• to check that this medicine is having the desired effect

Over time it is possible that Pulmicort can become unsuitable for some people, or they may become unsuitable for it. If at any time it appears that Pulmicort has become unsuitable, it is important that the prescriber is contacted immediately.

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Side-effects

A medicine is only made available to the public if the clinical trials have shown that the benefits of taking the medicine outweigh the risks.

Once a medicine has been licensed, information on the medicine's effects, both intended and unintended, is continuously recorded and updated.

Some side-effects may be serious while others may only be a mild inconvenience.

Everyone's reaction to a medicine is different. It is difficult to predict which side-effects you will have from taking a particular medicine, or whether you will have any side-effects at all. The important thing is to tell your prescriber or pharmacist if you are having problems with your medicine.

Common: More than 1 in 100 people who have Pulmicort:

  • cough
  • hoarse voice
  • infection of the mouth and throat
  • irritation of the throat

Rare: More than 1 in 10,000 people who have Pulmicort:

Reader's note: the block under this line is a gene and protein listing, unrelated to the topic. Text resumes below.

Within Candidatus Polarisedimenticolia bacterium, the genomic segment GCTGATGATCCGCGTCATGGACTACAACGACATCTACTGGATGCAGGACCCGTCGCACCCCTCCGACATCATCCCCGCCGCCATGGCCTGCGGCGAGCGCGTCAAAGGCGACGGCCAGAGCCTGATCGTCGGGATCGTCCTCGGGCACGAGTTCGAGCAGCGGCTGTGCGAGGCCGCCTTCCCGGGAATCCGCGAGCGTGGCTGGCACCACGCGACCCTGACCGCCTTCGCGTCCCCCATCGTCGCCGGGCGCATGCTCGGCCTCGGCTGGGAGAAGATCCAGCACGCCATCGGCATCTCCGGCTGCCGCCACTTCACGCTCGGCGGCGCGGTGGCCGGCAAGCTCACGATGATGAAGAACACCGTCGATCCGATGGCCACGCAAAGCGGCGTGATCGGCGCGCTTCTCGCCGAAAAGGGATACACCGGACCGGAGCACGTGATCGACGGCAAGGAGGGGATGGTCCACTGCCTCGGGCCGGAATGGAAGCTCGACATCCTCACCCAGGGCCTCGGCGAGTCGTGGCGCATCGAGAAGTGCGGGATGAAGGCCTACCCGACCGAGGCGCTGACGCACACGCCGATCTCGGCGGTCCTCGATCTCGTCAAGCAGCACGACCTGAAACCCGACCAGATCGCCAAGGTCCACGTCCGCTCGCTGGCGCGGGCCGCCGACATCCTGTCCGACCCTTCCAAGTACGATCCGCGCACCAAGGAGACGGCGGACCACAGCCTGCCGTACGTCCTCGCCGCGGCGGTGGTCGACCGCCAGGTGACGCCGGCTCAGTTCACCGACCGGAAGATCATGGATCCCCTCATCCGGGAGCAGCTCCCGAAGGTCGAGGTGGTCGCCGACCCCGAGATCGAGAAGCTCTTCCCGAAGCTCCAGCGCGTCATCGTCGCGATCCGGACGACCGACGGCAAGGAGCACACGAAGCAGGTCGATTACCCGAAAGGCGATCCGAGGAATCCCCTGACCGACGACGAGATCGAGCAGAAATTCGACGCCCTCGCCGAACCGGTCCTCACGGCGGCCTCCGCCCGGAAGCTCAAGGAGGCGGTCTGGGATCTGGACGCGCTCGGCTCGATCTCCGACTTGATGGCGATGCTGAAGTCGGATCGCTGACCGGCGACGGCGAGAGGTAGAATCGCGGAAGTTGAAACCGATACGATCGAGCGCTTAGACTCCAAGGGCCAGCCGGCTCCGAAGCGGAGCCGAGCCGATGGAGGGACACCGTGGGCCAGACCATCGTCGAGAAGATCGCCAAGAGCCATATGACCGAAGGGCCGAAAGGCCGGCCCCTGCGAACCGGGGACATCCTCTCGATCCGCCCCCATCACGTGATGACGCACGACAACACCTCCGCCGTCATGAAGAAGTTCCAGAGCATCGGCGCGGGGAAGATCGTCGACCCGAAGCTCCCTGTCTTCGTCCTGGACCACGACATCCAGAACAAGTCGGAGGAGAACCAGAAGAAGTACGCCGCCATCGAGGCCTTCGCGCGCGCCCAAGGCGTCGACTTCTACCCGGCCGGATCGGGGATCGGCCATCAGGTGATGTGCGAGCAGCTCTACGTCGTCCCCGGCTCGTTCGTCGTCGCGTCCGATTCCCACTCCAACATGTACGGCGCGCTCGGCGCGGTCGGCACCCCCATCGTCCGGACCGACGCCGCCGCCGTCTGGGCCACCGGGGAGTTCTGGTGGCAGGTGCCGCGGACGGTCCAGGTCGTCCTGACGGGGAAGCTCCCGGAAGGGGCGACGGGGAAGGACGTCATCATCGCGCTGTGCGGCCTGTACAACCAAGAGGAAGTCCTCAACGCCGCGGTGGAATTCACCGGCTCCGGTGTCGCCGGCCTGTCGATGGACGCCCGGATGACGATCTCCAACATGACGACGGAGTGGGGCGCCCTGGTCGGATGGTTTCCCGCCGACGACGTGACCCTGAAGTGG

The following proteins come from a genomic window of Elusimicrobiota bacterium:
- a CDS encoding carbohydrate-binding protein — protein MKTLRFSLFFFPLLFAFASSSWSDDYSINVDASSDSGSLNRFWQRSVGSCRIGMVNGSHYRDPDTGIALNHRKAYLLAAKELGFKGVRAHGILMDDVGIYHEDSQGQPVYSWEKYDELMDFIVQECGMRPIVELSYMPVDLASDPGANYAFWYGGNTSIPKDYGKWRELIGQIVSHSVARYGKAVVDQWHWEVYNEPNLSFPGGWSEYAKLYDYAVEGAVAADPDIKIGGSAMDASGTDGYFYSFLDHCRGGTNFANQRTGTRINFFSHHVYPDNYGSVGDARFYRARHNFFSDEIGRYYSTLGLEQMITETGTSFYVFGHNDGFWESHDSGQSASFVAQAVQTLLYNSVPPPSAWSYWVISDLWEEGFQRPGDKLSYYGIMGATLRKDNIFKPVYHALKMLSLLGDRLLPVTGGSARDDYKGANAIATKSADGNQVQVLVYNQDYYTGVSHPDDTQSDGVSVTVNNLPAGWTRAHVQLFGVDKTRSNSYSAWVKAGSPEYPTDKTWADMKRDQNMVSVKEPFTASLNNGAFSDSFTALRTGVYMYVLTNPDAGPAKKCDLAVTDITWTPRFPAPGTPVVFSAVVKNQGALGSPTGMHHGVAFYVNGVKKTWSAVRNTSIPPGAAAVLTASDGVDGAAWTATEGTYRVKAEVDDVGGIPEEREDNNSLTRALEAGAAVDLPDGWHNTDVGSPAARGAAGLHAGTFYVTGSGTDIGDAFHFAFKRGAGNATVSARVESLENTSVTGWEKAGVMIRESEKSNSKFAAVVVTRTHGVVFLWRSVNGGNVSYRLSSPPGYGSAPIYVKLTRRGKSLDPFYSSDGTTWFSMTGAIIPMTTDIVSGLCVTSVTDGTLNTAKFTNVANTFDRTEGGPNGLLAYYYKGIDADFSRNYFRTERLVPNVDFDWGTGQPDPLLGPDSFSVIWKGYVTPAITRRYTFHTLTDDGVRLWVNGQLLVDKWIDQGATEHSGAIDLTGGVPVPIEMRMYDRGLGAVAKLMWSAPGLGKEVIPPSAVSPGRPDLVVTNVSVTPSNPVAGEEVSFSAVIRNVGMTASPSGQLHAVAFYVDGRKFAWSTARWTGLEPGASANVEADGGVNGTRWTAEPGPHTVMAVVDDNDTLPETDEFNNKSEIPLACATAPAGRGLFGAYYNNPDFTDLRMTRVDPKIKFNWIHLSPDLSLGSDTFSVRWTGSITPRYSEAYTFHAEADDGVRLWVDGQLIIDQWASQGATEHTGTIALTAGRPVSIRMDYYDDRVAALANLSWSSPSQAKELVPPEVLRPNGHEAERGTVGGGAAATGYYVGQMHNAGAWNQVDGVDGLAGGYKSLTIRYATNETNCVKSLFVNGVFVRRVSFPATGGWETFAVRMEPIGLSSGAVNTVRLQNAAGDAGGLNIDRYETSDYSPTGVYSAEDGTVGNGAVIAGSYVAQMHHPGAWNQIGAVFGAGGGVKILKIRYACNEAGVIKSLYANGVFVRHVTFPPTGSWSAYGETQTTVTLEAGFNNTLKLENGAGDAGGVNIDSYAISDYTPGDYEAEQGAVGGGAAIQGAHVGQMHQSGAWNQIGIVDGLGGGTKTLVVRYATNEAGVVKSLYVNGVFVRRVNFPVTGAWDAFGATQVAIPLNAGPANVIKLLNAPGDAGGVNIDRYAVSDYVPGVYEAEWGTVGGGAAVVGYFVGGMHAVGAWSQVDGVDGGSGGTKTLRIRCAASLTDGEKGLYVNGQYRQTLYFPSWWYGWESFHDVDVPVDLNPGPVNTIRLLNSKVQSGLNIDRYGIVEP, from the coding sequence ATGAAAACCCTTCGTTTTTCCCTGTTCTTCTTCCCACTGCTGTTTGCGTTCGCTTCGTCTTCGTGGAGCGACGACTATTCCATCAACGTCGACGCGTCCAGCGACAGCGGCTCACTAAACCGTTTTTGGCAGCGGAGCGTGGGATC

• aggressive behaviour
  • behavioural changes
  • bronchospasm - if you develop an increase in wheezing immediately after using your inhaler you must treat this immediately with a fast-acting inhaled bronchodilator and then seek immediate medical advice
  • bruising
  • depression
  • difficulty speaking
  • feeling anxious
  • if Pulmicort is used in large amounts or for a long period of time other side-effects may occur. These are related to the effect that steroids have on the body. These may include Cushing's syndrome or Cushing-like symptoms, adrenal problems, growth suppression in children and adolescents, lowering of bone mineral density, cataracts or glaucoma
  • immediate hypersensitivity reactions or delayed hypersensitivity reactions such as rashes, dermatitis, urticaria, angioedema or anaphylactic reactions
  • psychomotor hyperactivity
  • sleeping problems

The frequency of these side-effects is unknown:

  • allergic or arthritic conditions such as rhinitis, eczema, muscle pain or joint pain when changing from an oral steroid to Pulmicort
  • may affect the results for certain tests
  • withdrawal symptoms can occur when changing from an oral steroid to Pulmicort. These may include tiredness, headache, nausea or vomiting.

If you feel unwell or if you have concerns about a side-effect, you will need to seek advice. If you feel very ill, get medical help straight away. Contact your prescriber, pharmacist, nurse or call NHS Direct on 0845 46 47.